Last night Jeremy informed me that, while zie knows zie’s not 100% male, zie’s trying out pronouns to see which fits best… zie or he. My friend Lenny assured me this is normal and that zie needs some real life exposure to get an idea of what feels better. Normal or not, I’m already panicking at the thought of going into the school to battle for zir right to use the pronouns of zir choice. The thought of zir saying in another month that zie’d rather be referred to as he and having to re-explain all this to the school has me reaching for a paper bag to breathe into. Judging from her “that’s fine” comment, immediately followed by “he”, I’m figuring we’re going to have quite a battle on our hands no matter which pronoun ultimately feels right for Jeremy.

Which brings me to my final bit of irony. This is on the front of Jeremy’s school calendar…

year of the ally

Ally… you’re doing it wrong

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15 thoughts on “Gearing up for the meeting…

  1. Is zie into fairies and fantasy? I’ve fae/faer/faers/faerself on a few nonbinary sites. Very popular with gaymers (that is spelled correctly), otherkin, RPGS and MMORG players, LARPers, etc who are nonbinary. Definitely might not be applicable to school, but good for off the clock living. My parents refuse to use male pronouns with me, but agreed to the gender-neutral “they” ones for now till I “see a therapist”. (They so need to catchy up with to times I. That. Everyone else supports me, why can’t they? Can’t wait to find a second job, save up, and move out. If they can’t respect at that point, I can cut them out till they do.)

      • They think it’s another phase and if I was serious I would have come out years ago. Because that’s “when all [my] cousins came out”. No, not everyone comes out young. I’ve tried and was constantly rejected, so of course I tried to re-appropriate as best I could to the least common denominator that wouldn’t lead to total rejection. Well, I got tired of being rejected and for not being myself. Once I move out, if they don’t like it, I just won’t be involved. Too many coworkers, associates, friends, and even strangers who say, “All the power to” me.

      • Everything parents don’t like is dismissed as a phase. I’m going through an atheism and vegetarian phase myself. I’ve been an atheist since I was 15 and a vegetarian since I was 22. I’m 44 now so feel free to do the math if you want (no really, I’m not hunting through Windows 8 for the calculator again).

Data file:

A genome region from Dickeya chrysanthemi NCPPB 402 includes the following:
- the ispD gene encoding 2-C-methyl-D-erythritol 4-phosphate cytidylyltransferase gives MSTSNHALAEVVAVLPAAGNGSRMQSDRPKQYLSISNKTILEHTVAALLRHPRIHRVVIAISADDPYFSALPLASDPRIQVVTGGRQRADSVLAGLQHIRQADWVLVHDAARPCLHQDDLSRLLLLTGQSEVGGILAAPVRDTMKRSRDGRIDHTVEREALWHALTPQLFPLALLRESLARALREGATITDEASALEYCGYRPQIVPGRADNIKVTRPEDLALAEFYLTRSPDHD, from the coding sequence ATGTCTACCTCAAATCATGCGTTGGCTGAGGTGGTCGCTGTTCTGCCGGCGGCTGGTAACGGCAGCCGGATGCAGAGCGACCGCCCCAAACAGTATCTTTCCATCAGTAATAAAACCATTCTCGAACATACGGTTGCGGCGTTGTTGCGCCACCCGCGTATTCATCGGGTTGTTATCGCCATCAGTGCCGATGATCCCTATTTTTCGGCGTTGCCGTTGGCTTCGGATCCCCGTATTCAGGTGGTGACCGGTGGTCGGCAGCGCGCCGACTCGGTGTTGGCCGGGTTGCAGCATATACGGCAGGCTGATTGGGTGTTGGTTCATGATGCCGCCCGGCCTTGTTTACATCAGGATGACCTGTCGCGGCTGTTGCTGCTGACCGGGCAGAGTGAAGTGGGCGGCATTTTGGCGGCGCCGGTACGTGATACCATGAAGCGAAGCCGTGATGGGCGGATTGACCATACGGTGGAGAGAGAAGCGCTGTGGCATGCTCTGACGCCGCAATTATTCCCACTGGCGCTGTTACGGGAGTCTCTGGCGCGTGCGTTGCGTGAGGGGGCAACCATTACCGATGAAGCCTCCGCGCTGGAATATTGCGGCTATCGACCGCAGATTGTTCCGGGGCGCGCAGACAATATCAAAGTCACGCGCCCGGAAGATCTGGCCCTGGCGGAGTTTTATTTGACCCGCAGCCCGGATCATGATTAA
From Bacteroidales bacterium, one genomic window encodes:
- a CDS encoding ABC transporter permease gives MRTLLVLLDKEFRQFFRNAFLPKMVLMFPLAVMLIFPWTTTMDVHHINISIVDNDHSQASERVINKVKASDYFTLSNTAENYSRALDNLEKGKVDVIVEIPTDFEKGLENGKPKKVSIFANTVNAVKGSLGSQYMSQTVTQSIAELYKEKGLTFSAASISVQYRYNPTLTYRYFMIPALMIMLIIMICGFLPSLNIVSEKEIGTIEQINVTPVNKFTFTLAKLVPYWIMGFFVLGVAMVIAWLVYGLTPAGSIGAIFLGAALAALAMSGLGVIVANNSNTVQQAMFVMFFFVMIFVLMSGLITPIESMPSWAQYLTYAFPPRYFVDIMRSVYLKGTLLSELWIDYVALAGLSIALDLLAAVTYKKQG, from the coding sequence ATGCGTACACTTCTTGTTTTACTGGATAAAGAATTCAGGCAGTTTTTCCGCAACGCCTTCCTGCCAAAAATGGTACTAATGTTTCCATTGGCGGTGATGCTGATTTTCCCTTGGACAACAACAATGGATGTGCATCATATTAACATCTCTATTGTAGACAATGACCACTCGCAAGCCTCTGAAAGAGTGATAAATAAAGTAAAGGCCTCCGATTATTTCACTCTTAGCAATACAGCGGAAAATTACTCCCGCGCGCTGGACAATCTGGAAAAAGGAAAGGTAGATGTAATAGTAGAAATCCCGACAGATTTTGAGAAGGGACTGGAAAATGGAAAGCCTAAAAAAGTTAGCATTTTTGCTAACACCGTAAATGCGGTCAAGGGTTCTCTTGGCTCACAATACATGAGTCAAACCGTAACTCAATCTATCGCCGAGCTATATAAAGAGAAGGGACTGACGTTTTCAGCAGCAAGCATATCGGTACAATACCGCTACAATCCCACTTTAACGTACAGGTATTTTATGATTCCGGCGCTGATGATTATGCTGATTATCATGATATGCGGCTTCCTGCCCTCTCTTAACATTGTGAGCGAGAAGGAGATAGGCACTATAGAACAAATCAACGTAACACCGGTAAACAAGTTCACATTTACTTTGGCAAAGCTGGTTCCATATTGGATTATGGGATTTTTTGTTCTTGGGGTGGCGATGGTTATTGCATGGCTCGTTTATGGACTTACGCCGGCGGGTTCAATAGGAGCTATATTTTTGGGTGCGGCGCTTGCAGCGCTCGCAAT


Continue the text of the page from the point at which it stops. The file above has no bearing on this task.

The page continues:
I’ve got a friend who came out as a lesbian in her late 30’s or early 40’s. If they think everyone comes out in their teens then they’ve led very sheltered lives.

        Also, how the heck many cousins do you have?

      • Dad’s brother married four times and has 6 kids and heaven knows how many grand kids, most older than me. Mom has 4 other siblings all a generation older than her…for most of my cousins close to my age, my grandmother is their GREAT grandmother. I come from 2 very large families…

  2. It’s a tough job for a parent- fighting your kid’s battles, being the voice… When it does down to it, you are your own child’s best advocate. We would like to think that schools are considering the students but sometimes they just get so caught up in the rules that they forget they are dealing with children and their parents.

    You’ve got this! It’s a shame that the school is making this so difficult. It really does appear that they aren’t really considering Jeremy in all of this!

  3. More battles. The deck is stacked against you.
    Usually, I am the most positive person ever. But, from what you are writing, they have already decided not to listen to you, or your child, or to take either one of you seriously.
    The good thing is that you now have nothing more to lose. Give them your best case. Allow them the chance to demonstrate how ignorant they trully can be.

  4. I just want to say I just started reading the story of you and Jeremy’s interactions with zir school, and I am so sorry that this is what you’re dealing with! I don’t know what the laws are where you are, but I know that where I live, this kind of stuff is absolutely illegal. I work as a teacher and am dealing with similar stuff on an employee end, and would be happy to talk more and share resources if you’d like. Thank you for advocating so hard for your kiddo. It’s what any parent should do, and I wish mine did. I’m glad your doing right by Jeremy. If the school can’t handle zir pronouns changing (from he to zie and back again, if needed), that is 100% on them! It’s anybody’s basic right to have gender-affirming language, as we both know.

    Thanks again for writing! Even though the issues are different, I feel a little less alone with my own administrative meetings and conversations about gender.